2012: after a call from Canada’s Sports Hall of Fame in Calgary, Alberta, the painting is loaned to the hall for the upcoming Induction Ceremonies and display in the Glenbow Museum lobby at Telus Convention Centre.
2012: Later this year the painting finds a home in the Hockey Gallery at Canada’s Sports Hall of Fame until Fall 2013. The www.goaliesmaskpainting.com website is launched with the support of The Hall and 29 limited edition metallic photo prints are sold, with a portion of the proceeds going to The Hall.
Two full page features in Summer & Winter Galleries West Magazine
2013: Early in the year Saturley is interviewed by AllHabs hockey Magazine about the goalie’s mask painting and her paintings celebrating Canada. Following this Saturley’s work was featured by several websites including; DennisKane.com, A Portrait of the Visual Arts in Canada, Canadian Art Junkie, Art Avenue Magazine, Visual Overture, Artists in Canada News and more.
2013: In December, the goalie’s mask painting, which spawned a new body of work for Saturley is presented in a solo exhibition in Edmonton. The show finds a title, #ICONICCANUCK and 10 paintings are unveiled at this show, hosted by Visual Arts Alberta/CARFAC Gallery A.
2014: the Canadian Art Junkie features the Goalie’s Mask Painting in her popular Canadian Art Blog
In 2014, The Goalie’s Mask painting is shortlisted for the IOC Olympic Trophy in Sport and Art – the painting ships out to Canadian Olympic Committee headquarters in Toronto, Canada.
In 2017, Saturley is contracted to show her paintings inspired by Canada in the year of Canada’s Sesquicentennial (Canada 150) at two public art galleries in Alberta, Canada. These successional exhibitions, titled Canadianisms: A Half Decade Inspired by Canada, featured the Goalie’s Mask Painting, a central part of the show and the first piece in a series of artworks that spans nearly a decade now and over 100 paintings.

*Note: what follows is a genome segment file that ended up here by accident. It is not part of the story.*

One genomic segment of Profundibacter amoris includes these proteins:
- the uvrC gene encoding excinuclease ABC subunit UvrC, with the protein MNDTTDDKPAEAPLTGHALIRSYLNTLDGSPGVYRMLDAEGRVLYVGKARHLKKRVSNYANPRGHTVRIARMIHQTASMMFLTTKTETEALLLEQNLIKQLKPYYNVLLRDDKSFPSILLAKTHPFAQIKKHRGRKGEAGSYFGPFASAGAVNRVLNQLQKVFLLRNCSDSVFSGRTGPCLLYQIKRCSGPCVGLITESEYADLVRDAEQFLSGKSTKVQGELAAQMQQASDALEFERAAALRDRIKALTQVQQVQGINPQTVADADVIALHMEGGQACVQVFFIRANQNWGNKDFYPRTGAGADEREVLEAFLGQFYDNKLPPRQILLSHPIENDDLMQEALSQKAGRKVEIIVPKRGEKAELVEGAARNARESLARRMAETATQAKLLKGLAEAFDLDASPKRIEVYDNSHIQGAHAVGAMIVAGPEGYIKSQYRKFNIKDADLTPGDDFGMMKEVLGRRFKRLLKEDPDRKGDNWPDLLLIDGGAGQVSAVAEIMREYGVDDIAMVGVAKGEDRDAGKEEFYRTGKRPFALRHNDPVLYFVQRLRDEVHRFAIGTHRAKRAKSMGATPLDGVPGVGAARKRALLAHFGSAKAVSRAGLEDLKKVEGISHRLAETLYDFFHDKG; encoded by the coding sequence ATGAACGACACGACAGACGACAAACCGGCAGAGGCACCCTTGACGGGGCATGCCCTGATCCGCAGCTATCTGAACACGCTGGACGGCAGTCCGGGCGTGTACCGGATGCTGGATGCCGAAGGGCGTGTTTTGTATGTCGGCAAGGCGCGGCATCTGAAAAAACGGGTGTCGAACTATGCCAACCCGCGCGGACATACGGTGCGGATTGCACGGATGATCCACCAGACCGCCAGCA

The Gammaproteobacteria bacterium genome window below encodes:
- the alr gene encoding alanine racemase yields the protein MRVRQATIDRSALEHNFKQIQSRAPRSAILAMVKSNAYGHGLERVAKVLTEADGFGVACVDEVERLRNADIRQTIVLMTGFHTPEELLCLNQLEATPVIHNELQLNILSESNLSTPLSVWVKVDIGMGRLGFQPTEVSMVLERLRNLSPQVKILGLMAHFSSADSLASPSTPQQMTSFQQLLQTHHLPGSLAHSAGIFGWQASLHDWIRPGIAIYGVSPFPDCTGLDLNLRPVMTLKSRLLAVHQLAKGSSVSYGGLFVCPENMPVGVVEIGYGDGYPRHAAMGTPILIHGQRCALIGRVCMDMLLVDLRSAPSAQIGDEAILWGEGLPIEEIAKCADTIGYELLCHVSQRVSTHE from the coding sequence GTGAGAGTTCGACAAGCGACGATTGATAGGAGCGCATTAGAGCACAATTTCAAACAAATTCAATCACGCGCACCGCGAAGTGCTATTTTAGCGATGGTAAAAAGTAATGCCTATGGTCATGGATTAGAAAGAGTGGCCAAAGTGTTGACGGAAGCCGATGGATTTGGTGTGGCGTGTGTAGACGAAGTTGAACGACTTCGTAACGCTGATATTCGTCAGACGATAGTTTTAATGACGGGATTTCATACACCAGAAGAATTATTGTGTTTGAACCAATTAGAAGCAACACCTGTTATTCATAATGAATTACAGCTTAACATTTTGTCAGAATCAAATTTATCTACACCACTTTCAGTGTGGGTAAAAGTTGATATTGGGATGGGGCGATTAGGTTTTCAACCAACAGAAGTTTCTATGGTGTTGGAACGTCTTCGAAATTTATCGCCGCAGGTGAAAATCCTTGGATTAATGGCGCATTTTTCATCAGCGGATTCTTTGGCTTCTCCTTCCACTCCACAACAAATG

The first exhibition of Saturley’s ‘Canadianisms’ was hosted by Strathcona County Gallery @501 in Sherwood Park, Alberta just outside Alberta’s capital city of Edmonton. A 2000SqFt public art gallery, curated by Brenda Barry Byrne MFA, BFA – this gallery has quickly become a venue for art on par with the Alberta Art Gallery.
The second exhibition of 2017, was hosted by the Okotoks Art Gallery in Okotoks Alberta, just outside the metropolis of Calgary. This A class public gallery under the direction of Allan Boss, presenting solo exhibitions by many famous Canadian artists’ including Edward Burtynsky, one of Canada’s most celebrated photographers. Housed with an old CP Railway station, the venue comes with a considerable history and was an ideal location for presenting these paintings inspired by Canada.
In 2019, this painting about hockey, and the collective Canadian consciousness, appeared in the short documentary film, ‘The Iconic Canuck’. Filmed over two days, inside the studio of the Artist, this film delves into the impetus behind Saturley’s paintings about hockey and Canada.
In 2020, the piece appears in the first virtual exhibition, during the COVID-19 pandemic – reaching a worldwide audience.
Update 2021: The Goalie’s Mask painting currently remains in the collection of the artist. The original painting is being framed and a special case built to house the painting. To find out more about the original Goalie’s Mask painting, please drop us an email to The Goalie’s Mask and we will include you in the announcement for sale.